connected by value propositions in value-creating networks. Service Science is a multidisciplinary, open-source program based on computer science, industrial engineering, organizational theory, business strategy and more, including the humanities. In terms of science, it investigates what service systems are and how they evolve, and the roles of people, knowledge, shared information and technology, as well as the relevance of customers inside production processes; in terms of management it investigates how to improve and evaluate quality and productivity; and in terms of engineering it develops new designs of service systems with better technologies and software. Service Science studies complex service systems; such a simple and straight forward position calls for intriguing issues due to the ample set of disciplines, research methods, cultural domains and areas of interest in order to capture the powerful insights and the essence of service in technological setting and in today life.
Network and Systems Theory
The words complexity , networks and systems pinpoint the same phenomena. Complexity is derived
from the Latin verb complecti, meaning “to twine together” and the noun complexus means “network”. The word “system” is derived from the Greek systema , meaning “a whole composed of
many parts”. So the meanings of the three words overlap and expose their interdependency. From these words dierent traditions have sprung up. Network theory and systems theory or both a way
of thinking in relationships and interaction and techniques to address complexity and context.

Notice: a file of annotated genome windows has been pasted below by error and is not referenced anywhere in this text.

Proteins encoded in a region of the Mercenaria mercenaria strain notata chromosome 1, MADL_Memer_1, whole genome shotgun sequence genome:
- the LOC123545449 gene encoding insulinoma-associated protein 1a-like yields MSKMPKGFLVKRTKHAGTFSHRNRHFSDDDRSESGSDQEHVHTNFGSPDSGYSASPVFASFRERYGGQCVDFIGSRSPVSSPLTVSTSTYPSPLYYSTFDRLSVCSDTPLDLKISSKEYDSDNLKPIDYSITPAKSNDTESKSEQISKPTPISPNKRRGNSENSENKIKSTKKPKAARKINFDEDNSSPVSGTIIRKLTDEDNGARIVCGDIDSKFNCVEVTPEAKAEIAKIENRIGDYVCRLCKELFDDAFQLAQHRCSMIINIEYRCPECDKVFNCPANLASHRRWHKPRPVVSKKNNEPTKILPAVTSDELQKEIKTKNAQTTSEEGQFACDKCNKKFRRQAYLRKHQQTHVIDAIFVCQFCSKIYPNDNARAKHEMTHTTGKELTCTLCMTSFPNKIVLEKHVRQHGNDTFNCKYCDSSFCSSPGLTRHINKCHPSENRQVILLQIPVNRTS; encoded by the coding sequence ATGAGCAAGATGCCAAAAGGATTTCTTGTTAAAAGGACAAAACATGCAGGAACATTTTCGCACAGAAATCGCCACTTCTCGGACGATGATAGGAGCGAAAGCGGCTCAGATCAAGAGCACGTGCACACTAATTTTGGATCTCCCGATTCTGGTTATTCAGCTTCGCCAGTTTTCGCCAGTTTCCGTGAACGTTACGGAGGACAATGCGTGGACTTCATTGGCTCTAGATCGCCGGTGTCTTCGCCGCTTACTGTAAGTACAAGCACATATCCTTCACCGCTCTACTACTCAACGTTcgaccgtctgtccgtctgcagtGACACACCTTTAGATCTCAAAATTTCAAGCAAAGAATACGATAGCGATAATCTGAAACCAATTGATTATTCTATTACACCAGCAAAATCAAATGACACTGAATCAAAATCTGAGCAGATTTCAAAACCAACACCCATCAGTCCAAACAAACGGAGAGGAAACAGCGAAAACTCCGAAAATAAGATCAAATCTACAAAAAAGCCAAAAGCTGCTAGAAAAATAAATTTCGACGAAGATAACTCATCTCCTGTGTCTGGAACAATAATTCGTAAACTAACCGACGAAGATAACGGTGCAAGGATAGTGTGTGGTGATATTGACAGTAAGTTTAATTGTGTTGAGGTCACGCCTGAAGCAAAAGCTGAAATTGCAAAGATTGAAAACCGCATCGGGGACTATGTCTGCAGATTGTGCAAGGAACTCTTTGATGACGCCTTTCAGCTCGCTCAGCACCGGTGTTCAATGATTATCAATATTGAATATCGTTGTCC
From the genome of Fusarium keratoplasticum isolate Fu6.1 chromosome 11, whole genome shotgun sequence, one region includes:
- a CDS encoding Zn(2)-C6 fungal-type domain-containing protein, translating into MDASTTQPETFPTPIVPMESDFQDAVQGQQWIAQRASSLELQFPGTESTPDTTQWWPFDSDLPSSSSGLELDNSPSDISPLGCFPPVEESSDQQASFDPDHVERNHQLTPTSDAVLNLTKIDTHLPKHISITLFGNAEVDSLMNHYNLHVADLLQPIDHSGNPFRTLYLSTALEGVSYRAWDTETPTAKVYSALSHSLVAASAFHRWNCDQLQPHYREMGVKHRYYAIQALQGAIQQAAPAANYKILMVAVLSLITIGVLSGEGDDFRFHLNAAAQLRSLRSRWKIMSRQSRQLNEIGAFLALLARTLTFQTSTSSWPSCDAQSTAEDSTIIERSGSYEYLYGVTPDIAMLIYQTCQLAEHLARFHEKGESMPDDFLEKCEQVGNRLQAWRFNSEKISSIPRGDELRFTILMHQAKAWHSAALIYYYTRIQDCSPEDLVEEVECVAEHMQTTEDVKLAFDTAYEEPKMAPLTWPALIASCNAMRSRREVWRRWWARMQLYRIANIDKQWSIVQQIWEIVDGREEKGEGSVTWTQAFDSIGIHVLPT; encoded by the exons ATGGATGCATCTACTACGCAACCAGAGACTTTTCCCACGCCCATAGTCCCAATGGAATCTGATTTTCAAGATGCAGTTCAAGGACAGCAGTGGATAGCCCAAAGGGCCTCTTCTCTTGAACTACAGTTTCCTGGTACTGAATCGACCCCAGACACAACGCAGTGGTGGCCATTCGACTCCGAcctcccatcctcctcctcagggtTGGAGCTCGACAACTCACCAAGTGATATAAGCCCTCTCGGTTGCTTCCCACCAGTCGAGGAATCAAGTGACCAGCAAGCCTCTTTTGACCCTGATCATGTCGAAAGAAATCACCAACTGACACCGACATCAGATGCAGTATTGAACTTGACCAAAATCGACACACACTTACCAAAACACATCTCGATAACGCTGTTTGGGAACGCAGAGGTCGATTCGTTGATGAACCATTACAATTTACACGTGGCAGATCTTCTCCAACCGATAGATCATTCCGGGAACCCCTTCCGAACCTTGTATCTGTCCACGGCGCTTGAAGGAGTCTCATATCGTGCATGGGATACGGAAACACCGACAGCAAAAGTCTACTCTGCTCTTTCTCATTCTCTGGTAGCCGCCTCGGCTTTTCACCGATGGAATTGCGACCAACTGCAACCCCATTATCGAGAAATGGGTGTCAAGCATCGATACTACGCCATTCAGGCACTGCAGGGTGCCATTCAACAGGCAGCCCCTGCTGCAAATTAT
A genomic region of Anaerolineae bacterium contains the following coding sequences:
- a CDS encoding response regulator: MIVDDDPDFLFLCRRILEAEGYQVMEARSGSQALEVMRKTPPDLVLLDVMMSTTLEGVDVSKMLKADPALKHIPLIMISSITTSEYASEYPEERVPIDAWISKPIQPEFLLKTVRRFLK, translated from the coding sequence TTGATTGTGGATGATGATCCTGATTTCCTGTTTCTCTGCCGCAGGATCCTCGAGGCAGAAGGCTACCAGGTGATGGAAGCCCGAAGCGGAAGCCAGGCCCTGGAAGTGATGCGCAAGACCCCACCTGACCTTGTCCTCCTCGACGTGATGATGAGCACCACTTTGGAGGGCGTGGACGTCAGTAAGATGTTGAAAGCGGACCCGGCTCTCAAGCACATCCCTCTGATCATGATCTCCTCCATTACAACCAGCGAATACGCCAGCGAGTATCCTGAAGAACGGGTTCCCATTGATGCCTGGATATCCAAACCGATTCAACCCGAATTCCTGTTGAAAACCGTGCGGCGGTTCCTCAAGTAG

These are part of complexity theory where many others, for example, chaos theory, fractal geometry and autopoiesis (self-organizing systems) belong. Complexity theory exists both in social sciences, natural sciences and technology but is not utilized eciently by management disciplines. Network theory has primarily oered a systemic approach for B2B but has equal potential for B2C/C2B (business-to-consumer/consumer-to-business).
Many-to-Many Marketing is a general approach that describes, analyzes and utilizes the network properties of marketing and recognizes hat both suppliers and customers operate in complex network contexts.
The Viable Systems Approach (VSA) is a systems theory-based application for management. It postulates that every business is a system, nested in a relational context where it is looking for competitive proles (viability) through interaction with other actors/stakeholders. Its theory proposes a new representation of the behavioral approach to business and relational interactions with its context. In practice it is a methodological proposal that enables a better understanding of business models, supporting decision making in complex context.
Networks and systems thinking are integral parts of both S-D logic and Service Science.

Developing Paradigm 3 through Naples Forum Publications
Within the 3 Pillars lots of activities including extensive publishing takes place. Lusch and Vargo have
been involved in over 50 articles and 20 book chapters, edited several Special Issues of journals, and
spoken continually at conferences, universities and business rms around the world. A new book
written by Bob and Steve, (Service-Dominant Logic was published by Cambridge University Press in
2014) is a condensed (220 pp.) overview of where S-D Logic stands today. Jim Spohrer and his